If you were injured badly in a car accident, then it may only be right to seek out compensation for the injuries. Car accident claims will rarely go to court and will instead be settled. While jury trials are likely to only last a few days at most, it can take many months for your trial to be scheduled and there are often delays. If you want things to conclude in a timely manner, then settling is the best course of action. However, you may be confused about how much money you will actually receive. There are a number of factors that go into determining this. Keep reading to learn about a few.
First and foremost, your actual costs are considered. The largest of these are typically medical costs and property damage. Medical costs can include both your out of pocket expenses as well as the money paid out to your insurance company. However, you should keep in mind that any costs you recoup for medical treatments that you did not directly pay must be given to your health insurance company so they can recoup some of their losses.
Property damage costs are typically associated with automobile damage and the costs of repairs or for the money you spent to obtain a new vehicle. Lost wages may also be figures into the real costs or economic damages if you had to miss work to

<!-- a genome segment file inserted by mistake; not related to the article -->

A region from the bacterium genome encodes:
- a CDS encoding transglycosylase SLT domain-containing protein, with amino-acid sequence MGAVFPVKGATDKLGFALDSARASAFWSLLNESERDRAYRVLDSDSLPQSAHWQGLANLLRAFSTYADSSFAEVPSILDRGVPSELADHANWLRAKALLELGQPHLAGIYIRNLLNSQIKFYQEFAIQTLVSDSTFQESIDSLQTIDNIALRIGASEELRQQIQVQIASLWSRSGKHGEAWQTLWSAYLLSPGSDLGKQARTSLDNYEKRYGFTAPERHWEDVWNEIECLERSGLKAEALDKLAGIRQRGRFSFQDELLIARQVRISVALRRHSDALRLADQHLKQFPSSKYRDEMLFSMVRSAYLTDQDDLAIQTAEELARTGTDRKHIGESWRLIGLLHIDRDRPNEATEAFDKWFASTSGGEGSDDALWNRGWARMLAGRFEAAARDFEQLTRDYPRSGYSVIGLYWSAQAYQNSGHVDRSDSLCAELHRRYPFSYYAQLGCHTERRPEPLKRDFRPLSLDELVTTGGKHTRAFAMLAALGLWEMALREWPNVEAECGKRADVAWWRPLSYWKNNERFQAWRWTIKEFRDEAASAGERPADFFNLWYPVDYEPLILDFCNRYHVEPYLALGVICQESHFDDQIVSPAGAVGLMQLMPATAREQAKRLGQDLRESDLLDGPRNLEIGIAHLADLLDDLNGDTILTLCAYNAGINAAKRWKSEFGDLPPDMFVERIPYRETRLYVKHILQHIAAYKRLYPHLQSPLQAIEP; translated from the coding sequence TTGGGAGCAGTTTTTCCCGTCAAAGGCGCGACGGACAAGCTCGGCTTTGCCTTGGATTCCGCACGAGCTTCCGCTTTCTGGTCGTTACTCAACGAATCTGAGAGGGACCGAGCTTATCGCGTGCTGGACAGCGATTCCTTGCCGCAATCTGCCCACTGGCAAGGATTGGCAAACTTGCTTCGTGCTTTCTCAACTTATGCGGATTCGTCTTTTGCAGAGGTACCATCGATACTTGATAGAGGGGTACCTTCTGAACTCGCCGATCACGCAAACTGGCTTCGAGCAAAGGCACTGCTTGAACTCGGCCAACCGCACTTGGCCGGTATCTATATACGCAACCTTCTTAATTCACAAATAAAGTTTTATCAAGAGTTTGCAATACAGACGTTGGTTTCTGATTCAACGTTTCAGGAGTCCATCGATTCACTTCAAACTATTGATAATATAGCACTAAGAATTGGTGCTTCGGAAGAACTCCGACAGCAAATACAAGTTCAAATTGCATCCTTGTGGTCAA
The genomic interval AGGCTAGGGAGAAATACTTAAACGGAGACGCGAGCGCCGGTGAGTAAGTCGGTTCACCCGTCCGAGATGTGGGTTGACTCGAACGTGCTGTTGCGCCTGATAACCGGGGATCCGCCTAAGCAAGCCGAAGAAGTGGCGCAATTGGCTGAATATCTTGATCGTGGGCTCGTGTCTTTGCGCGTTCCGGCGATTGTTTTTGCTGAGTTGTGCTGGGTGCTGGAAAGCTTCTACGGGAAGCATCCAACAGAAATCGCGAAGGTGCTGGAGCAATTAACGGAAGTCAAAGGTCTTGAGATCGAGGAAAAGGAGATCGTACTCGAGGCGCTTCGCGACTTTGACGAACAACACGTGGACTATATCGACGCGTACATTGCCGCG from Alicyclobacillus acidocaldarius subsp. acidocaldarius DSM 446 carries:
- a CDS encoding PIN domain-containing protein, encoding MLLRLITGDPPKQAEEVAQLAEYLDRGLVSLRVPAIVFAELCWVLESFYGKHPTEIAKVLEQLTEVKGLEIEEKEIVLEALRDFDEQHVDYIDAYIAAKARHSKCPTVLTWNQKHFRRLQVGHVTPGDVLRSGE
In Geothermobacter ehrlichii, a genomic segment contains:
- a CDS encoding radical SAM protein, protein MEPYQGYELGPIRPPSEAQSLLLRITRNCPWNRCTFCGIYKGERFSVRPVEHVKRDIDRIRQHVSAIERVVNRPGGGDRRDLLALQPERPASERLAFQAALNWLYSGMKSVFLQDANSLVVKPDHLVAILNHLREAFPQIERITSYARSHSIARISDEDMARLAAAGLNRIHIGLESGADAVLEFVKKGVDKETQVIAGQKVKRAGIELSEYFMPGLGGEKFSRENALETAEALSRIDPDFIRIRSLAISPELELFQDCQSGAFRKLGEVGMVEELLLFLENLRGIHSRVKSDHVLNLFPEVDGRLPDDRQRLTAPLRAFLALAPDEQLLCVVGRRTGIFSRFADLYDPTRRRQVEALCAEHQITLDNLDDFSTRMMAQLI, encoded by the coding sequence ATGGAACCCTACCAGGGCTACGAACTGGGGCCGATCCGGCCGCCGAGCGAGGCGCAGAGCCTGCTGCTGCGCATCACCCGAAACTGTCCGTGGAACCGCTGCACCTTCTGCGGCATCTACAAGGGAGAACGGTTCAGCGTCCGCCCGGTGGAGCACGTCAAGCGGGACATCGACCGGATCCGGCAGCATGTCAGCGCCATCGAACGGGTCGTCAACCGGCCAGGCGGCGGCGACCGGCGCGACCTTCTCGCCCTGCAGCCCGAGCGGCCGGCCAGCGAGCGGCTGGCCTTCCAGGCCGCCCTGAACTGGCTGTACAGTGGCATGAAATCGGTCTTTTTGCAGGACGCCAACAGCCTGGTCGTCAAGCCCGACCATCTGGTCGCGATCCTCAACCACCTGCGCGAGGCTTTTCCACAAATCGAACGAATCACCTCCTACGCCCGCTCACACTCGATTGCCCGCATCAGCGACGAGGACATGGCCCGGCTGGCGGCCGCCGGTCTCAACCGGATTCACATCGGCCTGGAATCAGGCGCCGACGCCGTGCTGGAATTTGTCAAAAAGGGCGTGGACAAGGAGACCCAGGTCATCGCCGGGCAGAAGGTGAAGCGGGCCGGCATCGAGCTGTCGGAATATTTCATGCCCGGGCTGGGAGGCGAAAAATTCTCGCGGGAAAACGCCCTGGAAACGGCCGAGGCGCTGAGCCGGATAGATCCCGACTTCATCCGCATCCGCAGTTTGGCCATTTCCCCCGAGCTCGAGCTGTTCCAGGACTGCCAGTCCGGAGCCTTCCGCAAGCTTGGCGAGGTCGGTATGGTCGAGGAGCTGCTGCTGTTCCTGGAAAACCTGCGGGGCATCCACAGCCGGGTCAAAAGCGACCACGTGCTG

Actual costs may include your costs to retain an attorney. However, many attorney fees are taken directly out of settlements, so you cannot sue for costs that you have not accrued through the hiring of an attorney. Basically, you cannot ask for a large settlement simply because you signed an agreement to allow your lawyer to take a portion of the money.
Actual costs may include future costs as well like future medical bills and future lost wages. While these expenses do fall into the same category as things like medical bills and vehicle damage, you will need to come up with an estimate of the costs, since they have not occurred yet. Your lawyer can help you with this based on some of your current medical bills and information provided by your physician about possible future treatments like surgeries.
Along with your actual costs, settlements will often include non-economic damages. This includes pain and suffering. While it is hard to determine a specific monetary value for pain and suffering, the severity of your injuries and the possibility of lifelong pain are two things that are taken into consideration.
Stress may also be used as a factor when deciding on settlement values and so are things like mental anguish and PTSD. When coming up with settlement amounts, both your attorney and the insurance company will use things like past cases and average costs to come up with determinations. Keep in mind that you can argue that your mental pain and other non-economic damages are worth more than what the insurance company is willing to pay, especially since the costs are not concrete. For more information, contact companies like Katz Nowinski PC.